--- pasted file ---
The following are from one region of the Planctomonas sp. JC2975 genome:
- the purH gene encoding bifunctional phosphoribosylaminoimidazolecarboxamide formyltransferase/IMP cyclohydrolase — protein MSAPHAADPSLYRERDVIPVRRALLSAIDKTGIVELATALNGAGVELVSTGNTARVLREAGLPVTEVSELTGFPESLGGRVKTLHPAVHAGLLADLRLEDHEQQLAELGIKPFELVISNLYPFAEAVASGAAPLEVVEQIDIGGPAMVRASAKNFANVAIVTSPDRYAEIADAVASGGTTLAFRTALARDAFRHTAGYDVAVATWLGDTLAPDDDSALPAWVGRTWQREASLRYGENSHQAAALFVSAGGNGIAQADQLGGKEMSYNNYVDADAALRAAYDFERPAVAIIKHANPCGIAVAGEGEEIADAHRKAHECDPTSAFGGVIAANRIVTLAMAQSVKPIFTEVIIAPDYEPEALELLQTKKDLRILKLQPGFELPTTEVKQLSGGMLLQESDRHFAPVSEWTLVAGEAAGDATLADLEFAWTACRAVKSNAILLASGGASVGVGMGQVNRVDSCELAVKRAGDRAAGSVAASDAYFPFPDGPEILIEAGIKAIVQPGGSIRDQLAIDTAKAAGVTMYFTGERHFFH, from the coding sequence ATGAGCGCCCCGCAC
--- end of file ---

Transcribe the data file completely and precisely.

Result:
The following are from one region of the Planctomonas sp. JC2975 genome:
- the purH gene encoding bifunctional phosphoribosylaminoimidazolecarboxamide formyltransferase/IMP cyclohydrolase — protein MSAPHAADPSLYRERDVIPVRRALLSAIDKTGIVELATALNGAGVELVSTGNTARVLREAGLPVTEVSELTGFPESLGGRVKTLHPAVHAGLLADLRLEDHEQQLAELGIKPFELVISNLYPFAEAVASGAAPLEVVEQIDIGGPAMVRASAKNFANVAIVTSPDRYAEIADAVASGGTTLAFRTALARDAFRHTAGYDVAVATWLGDTLAPDDDSALPAWVGRTWQREASLRYGENSHQAAALFVSAGGNGIAQADQLGGKEMSYNNYVDADAALRAAYDFERPAVAIIKHANPCGIAVAGEGEEIADAHRKAHECDPTSAFGGVIAANRIVTLAMAQSVKPIFTEVIIAPDYEPEALELLQTKKDLRILKLQPGFELPTTEVKQLSGGMLLQESDRHFAPVSEWTLVAGEAAGDATLADLEFAWTACRAVKSNAILLASGGASVGVGMGQVNRVDSCELAVKRAGDRAAGSVAASDAYFPFPDGPEILIEAGIKAIVQPGGSIRDQLAIDTAKAAGVTMYFTGERHFFH, from the coding sequence ATGAGCGCCCCGCAC